1-1:30PM (Book Signing); 1:30-3PM (Open Mic)

    The Los Angeles Contemporary Archive is pleased to announce the release of Scott Benzel’s untitled collection of poems. This event will include a book signing by Benzel from 1-1:30pm. 

    From 1:30-3pm, the even will open up an ‘open mic’ reading of art writers’ work, featuring Benzel, Andrew Berardini, Suzy Halajian, Carol Cheh, Martha Kirzsenbaum, Steve Kado, Tracy Jeanne Rosenthal, Travis Diehl, Catherine Wagley, and many more! Art writers and critics are invited to sign up ahead of time or on the day of to read up for up to 7 minutes

    To sign up, email: info@wendyssubway.com  

    About the book

    Art dealer Seth Siegelaub's campaign throughout the late '60's to have the new conceptual work of his stable of artists understood and accepted, through the creation of catalogs, exhibitions, and entreaties to leading art writers and magazines to review the work, resulted in the still-operatal thesis that the content of much contemporary work is interpretable only through written material created by critics and other writers. This untitled collection of poems was composed by rearranging reviews and publicity materials into mostly metrical, unrhymed lines of blank verse and by removing any form of attribution, systematically 'blanking' the subject as well as the author(s) of the works and poems. The poems are credited as being 'after' a number of well-known critics and art writers, presumably the writers of the originary texts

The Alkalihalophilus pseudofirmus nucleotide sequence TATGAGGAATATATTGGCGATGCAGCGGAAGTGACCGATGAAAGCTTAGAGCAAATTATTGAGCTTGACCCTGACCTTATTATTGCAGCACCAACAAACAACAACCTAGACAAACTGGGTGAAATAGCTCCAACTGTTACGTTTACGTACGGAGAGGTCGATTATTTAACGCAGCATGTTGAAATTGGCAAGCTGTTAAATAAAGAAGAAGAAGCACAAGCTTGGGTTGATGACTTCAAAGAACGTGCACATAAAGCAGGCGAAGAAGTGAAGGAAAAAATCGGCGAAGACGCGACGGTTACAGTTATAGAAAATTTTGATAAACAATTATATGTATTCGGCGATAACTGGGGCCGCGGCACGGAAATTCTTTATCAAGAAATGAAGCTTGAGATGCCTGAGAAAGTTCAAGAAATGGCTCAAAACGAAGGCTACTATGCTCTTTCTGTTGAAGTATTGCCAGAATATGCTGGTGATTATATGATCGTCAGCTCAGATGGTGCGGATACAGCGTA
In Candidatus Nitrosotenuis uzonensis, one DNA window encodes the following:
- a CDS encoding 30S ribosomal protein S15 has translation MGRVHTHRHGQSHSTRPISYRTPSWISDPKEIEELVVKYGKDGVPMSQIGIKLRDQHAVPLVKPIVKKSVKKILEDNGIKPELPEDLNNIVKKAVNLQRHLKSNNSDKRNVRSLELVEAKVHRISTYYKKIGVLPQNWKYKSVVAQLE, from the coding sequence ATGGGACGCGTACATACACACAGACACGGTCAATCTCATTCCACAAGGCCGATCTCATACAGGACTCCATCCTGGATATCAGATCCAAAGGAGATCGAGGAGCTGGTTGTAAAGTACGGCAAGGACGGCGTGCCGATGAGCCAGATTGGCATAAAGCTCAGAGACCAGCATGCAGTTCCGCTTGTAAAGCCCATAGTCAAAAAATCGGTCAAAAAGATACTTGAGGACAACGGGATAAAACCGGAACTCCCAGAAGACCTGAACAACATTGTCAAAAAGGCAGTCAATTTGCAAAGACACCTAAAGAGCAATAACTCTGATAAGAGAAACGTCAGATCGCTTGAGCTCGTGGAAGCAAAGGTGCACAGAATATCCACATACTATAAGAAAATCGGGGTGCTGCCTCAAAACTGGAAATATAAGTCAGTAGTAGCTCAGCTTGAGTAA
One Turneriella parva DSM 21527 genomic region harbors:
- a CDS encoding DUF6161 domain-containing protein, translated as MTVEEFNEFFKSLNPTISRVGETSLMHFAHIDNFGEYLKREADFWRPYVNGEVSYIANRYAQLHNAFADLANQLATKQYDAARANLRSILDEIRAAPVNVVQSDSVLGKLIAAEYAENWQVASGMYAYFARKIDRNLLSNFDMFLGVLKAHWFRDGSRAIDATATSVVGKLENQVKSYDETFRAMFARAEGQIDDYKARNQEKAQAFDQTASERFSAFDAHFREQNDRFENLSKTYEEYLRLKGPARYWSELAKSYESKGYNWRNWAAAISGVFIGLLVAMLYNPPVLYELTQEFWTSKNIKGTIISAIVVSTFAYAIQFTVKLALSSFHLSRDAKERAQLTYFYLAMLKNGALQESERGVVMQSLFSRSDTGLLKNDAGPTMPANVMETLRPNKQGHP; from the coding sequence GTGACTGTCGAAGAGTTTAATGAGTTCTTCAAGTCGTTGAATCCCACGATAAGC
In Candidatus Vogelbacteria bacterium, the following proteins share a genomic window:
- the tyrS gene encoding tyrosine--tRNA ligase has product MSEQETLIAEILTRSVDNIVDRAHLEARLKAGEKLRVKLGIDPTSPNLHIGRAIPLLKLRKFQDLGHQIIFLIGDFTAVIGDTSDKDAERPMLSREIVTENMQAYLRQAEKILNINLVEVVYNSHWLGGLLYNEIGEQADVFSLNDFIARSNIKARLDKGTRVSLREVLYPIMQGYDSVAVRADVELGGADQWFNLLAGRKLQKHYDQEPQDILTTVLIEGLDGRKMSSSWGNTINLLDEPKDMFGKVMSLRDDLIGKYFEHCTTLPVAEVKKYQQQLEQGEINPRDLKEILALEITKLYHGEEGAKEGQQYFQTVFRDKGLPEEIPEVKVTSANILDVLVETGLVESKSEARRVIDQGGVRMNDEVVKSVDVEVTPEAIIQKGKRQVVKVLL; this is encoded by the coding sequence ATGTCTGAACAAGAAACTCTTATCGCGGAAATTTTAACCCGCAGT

Disentangling Poetics
    Led by Allison Conner (in collaboration with the Women's Center for Creative Work)
    3-4PM 

    How do you deal with creative blocks, anxieties or funks? How do you sustain a habitual creative practice while also remaining open to serendipities, detours, and bottomless depths? In this workshop, we will attempt to venture away from our usual ways of making and doing. Together we will move through a series of writing exercises and experiments with an intention of channeling hidden imaginative reserves.

    Our prompts are inspired by and/or will reference: How to Write (more) by Libros Antena, Grapefruit by Yoko Ono, Tarot imagery, Bhanu Kapil, CA Conrad, Oulipo, Bernadette Meyer, and others.